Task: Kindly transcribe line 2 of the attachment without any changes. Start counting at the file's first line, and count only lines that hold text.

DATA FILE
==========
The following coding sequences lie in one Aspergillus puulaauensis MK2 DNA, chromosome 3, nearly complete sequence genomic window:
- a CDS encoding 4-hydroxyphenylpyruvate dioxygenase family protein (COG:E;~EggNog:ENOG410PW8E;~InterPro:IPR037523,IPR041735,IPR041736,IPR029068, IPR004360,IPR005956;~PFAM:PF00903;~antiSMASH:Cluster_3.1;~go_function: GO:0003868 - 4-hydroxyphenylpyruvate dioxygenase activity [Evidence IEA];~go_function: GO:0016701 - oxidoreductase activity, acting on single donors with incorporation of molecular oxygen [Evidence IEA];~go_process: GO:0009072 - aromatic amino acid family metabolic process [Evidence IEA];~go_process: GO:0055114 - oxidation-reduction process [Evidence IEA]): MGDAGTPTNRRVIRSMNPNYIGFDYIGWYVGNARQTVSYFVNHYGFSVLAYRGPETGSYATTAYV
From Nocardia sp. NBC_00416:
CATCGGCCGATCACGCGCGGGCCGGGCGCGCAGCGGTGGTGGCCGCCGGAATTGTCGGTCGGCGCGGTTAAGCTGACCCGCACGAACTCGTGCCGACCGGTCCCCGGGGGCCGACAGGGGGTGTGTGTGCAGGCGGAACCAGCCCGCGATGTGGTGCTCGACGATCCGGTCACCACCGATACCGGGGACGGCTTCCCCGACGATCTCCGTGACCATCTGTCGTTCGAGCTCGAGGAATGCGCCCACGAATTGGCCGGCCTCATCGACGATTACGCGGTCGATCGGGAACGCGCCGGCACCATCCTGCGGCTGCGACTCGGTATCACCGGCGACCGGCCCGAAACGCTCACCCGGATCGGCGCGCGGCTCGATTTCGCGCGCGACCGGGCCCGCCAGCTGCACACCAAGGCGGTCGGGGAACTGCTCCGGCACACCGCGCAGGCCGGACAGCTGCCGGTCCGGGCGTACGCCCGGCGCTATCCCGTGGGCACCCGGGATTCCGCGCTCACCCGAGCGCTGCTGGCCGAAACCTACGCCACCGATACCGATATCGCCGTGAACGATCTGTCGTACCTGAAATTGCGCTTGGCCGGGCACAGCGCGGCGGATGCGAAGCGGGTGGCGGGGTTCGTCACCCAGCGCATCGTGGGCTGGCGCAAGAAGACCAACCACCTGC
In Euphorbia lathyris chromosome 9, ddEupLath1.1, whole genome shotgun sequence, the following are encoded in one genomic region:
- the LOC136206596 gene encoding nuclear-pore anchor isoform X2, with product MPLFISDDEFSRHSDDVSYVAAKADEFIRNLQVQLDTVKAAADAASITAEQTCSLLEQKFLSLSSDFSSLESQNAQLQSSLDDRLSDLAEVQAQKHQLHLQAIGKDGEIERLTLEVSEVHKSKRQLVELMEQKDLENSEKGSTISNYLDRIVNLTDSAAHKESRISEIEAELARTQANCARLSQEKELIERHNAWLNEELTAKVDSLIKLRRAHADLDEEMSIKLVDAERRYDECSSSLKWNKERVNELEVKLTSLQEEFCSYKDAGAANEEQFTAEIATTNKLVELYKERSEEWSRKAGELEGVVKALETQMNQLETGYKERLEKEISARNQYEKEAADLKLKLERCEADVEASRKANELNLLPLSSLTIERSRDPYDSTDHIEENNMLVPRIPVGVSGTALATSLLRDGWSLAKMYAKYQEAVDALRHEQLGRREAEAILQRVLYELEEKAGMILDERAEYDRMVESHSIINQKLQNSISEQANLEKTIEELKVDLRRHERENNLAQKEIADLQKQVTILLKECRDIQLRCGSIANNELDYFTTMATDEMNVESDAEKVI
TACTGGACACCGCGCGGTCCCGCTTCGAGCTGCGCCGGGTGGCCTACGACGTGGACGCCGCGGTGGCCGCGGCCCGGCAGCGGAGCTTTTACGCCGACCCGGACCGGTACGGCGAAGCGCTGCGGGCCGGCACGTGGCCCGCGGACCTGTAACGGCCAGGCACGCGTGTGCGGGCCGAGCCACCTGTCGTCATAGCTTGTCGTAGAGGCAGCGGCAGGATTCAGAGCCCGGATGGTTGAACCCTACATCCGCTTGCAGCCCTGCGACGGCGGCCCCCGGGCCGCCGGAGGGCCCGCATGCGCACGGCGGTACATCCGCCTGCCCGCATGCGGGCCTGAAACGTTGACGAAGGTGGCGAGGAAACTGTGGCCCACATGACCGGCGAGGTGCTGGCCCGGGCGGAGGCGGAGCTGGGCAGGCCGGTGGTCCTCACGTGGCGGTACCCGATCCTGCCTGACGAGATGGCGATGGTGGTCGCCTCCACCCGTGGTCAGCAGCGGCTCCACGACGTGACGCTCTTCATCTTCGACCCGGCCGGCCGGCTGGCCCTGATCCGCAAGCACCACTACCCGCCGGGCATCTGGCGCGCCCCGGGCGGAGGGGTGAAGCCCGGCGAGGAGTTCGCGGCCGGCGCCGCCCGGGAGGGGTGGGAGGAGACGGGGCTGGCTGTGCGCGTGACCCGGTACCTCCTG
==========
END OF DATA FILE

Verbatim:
- a CDS encoding 4-hydroxyphenylpyruvate dioxygenase family protein (COG:E;~EggNog:ENOG410PW8E;~InterPro:IPR037523,IPR041735,IPR041736,IPR029068, IPR004360,IPR005956;~PFAM:PF00903;~antiSMASH:Cluster_3.1;~go_function: GO:0003868 - 4-hydroxyphenylpyruvate dioxygenase activity [Evidence IEA];~go_function: GO:0016701 - oxidoreductase activity, acting on single donors with incorporation of molecular oxygen [Evidence IEA];~go_process: GO:0009072 - aromatic amino acid family metabolic process [Evidence IEA];~go_process: GO:0055114 - oxidation-reduction process [Evidence IEA]): MGDAGTPTNRRVIRSMNPNYIGFDYIGWYVGNARQTVSYFVNHYGFSVLAYRGPETGSYATTAYV